From page to stage: Inside the interactive 'Diary of a Wimpy Kid' book tour

Attendees were treated to a performance, instead of a run-of-the-mill book tour.

Company: Abrams Books / Diary of a Wimpy Kid: The Meltdown
Campaign: The Meltdown Show
Agency: Switch (production, tour management), in-house (strategy, logistics)
Duration: October 30 – November 7, 2018

Most book tours, even children’s book tours, follow a similar script: the author gives a reading, does a Q&A, and then signs the book. But for the Diary of a Wimpy Kid: The Meltdown book tour, publisher Abrams Books and author Jeff Kinney decided to break the mold by making the tour into a performance called The Meltdown Show.

Brainstorming for the tour began months prior to its October 30, 2018, kickoff.

"We wanted to do something really different and make the events more of a show than a typical book talk and signing," Kinney said.

By that spring, Abrams began planning in earnest. Switch was brought on to help with logistics and tour management in August.

"Jeff [Kinney] was very involved in all of those conversations," said Melanie Chang, VP of children’s marketing and publicity at Abrams. "He wanted to make it an experience for his fans."

In the end, the campaign team decided to create a tour that centered on a "wheel of fortune." Depending on where the spinner landed, Kinney would perform one of 10 unique skits, which would keep the performances fresh.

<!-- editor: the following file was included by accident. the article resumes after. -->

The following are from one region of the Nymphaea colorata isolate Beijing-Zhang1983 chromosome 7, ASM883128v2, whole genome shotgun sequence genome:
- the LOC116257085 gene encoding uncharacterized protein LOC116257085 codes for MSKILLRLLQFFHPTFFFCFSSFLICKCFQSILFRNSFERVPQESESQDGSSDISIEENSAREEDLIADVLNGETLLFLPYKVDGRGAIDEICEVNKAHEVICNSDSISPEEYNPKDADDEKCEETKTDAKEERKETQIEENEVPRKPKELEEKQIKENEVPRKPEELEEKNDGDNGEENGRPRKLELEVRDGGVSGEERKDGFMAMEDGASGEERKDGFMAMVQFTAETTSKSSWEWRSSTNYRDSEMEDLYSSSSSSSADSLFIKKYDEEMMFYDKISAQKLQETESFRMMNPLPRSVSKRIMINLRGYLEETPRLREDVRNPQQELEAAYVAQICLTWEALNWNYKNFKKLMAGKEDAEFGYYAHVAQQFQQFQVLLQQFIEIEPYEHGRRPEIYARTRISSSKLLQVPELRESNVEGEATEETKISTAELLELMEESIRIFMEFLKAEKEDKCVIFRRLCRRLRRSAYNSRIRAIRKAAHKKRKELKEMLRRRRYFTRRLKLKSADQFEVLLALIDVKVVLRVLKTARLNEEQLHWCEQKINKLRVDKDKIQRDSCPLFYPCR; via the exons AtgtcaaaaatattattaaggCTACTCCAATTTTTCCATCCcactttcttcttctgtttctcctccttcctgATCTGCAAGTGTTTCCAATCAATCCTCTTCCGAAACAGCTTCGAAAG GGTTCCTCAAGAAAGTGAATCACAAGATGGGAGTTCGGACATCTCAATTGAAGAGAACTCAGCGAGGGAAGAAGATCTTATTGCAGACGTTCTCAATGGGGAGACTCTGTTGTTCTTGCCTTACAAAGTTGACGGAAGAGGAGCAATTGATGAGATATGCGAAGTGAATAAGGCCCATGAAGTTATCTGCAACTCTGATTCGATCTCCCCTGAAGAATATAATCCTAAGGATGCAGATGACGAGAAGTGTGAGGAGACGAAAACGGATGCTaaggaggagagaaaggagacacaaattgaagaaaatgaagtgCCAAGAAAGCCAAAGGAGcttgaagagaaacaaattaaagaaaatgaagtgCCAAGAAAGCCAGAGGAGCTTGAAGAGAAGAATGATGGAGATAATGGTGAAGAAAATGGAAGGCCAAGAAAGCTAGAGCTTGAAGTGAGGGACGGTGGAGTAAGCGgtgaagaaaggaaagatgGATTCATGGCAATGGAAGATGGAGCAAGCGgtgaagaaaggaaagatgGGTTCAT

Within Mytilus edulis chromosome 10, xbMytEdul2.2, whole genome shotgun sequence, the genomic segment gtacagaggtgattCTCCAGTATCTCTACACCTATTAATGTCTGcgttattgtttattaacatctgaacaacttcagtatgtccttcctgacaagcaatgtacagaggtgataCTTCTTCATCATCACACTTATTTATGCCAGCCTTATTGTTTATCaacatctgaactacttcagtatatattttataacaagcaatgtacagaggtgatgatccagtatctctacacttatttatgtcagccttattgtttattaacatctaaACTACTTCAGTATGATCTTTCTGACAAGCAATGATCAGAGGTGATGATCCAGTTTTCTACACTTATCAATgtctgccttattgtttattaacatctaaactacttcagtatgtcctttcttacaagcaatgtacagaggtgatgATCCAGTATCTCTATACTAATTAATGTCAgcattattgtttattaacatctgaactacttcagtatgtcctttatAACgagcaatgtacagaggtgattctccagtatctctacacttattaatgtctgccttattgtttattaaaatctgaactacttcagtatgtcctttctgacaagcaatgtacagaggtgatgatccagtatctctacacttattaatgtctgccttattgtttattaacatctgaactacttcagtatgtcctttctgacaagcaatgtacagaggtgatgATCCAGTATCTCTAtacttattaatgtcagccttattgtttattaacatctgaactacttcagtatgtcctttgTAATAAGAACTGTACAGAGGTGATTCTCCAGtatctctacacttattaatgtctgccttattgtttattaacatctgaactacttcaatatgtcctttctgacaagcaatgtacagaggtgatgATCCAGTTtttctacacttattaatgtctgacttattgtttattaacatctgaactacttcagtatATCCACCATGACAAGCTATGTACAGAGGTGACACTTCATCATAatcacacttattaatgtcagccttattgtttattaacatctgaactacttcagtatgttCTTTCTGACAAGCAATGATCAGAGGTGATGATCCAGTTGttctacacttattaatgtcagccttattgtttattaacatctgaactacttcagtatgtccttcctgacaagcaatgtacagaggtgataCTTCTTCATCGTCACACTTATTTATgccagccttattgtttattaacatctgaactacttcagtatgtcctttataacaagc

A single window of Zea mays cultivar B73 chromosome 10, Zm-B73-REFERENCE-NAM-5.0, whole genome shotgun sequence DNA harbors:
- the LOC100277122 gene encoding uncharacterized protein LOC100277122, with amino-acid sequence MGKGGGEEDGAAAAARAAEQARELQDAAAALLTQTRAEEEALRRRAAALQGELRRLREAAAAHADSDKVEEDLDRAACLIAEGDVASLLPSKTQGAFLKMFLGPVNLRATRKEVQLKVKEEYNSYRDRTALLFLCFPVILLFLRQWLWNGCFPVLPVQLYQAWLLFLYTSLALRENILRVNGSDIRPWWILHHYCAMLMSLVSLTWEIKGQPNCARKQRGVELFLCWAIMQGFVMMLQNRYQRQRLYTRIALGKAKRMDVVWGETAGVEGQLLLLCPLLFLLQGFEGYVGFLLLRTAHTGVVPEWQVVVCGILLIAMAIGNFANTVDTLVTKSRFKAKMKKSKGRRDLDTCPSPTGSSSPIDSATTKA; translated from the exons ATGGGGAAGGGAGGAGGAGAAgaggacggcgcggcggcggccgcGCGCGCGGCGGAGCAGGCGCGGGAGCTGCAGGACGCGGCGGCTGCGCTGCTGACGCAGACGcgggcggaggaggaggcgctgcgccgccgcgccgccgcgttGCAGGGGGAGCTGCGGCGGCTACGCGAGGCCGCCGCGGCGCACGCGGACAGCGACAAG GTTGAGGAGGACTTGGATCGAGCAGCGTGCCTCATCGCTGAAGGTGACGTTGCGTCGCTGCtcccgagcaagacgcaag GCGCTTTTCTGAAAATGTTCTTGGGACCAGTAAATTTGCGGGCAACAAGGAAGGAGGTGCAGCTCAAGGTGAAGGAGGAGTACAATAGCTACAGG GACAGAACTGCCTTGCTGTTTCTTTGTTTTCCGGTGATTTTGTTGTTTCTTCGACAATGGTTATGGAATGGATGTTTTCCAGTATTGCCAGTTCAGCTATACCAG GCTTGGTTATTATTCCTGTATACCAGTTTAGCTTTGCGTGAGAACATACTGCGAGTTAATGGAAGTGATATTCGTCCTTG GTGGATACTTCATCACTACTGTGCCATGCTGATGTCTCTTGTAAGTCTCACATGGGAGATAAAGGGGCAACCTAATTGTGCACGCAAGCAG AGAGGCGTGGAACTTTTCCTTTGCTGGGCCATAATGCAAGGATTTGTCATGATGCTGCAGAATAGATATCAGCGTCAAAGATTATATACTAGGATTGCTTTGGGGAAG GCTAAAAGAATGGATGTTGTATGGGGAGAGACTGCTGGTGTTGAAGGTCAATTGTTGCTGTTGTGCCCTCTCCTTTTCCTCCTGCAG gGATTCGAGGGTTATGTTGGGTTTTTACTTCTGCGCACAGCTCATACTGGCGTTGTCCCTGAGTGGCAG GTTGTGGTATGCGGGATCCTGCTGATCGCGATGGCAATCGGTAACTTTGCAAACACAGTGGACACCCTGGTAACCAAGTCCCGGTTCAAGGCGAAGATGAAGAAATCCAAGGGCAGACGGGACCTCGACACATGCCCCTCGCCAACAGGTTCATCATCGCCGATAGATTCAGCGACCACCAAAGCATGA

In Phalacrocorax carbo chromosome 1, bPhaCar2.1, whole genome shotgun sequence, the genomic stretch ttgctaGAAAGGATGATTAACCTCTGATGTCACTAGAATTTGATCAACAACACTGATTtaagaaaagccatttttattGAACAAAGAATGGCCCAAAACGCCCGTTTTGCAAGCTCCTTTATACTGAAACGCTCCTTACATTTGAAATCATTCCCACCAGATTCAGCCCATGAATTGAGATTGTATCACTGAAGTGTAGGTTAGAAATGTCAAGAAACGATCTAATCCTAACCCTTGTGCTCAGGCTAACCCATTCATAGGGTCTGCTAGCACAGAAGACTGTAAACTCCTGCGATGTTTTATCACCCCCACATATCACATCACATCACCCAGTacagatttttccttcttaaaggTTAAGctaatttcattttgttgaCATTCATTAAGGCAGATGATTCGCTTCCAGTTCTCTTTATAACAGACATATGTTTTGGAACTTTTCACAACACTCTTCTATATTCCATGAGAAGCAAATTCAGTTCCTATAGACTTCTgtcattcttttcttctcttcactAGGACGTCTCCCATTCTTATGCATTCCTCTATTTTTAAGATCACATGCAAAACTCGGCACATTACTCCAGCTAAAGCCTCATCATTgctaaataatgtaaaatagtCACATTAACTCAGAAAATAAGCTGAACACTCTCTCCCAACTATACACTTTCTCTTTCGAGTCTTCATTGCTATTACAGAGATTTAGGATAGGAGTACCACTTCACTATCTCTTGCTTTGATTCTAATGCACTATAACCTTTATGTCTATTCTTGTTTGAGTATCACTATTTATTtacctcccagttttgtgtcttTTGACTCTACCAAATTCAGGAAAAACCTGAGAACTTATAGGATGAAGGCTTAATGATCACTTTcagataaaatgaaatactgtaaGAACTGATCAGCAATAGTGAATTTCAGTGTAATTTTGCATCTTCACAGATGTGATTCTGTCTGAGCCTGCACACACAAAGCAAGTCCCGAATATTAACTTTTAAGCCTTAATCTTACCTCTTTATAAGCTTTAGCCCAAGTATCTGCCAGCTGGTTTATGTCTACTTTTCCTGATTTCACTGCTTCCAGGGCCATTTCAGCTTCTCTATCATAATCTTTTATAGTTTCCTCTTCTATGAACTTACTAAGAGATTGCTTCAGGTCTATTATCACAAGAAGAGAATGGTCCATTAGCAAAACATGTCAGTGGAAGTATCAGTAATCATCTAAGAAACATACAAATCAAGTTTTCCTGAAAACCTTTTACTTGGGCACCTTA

Abrams and Kinney designed a tour bus that featured art from Diary of a Wimpy Kid: The Meltdown.

The show itself was a ticketed event. The eight-city East Coast show featured a one-hour interactive performance, which varied from city to city, featuring trivia contests, dance-offs, and snowball fights, among other activities.

"It was hugely interactive," Chang said, which allowed kids to become "part of the fun and part of the story."

To promote the tour, Abrams worked with local book partners, relying on their social networks and other promotional channels to generate buzz among shoppers and fans of the Diary of a Wimpy Kid series.

Abrams also advertised the tour via local television commercials and paid social media posts. About a week before each scheduled show date, the publisher reached out to local media outlets, inviting reporters to attend the performance and interview Kinney.

Abrams sold more than 7,000 tickets to The Meltdown Show. The tour was covered in by numerous local outlets and national outlets such as The Washington Post and Publishers Weekly.

Diary of a Wimpy Kid: The Meltdown has sold more than 2 million copies worldwide, reaching the top of The New York Times, Wall Street Journal, and USA Today’s bestsellers lists.

The tour bus served as a moving billboard and many kids attending the events took pictures in front of it, said Chang.

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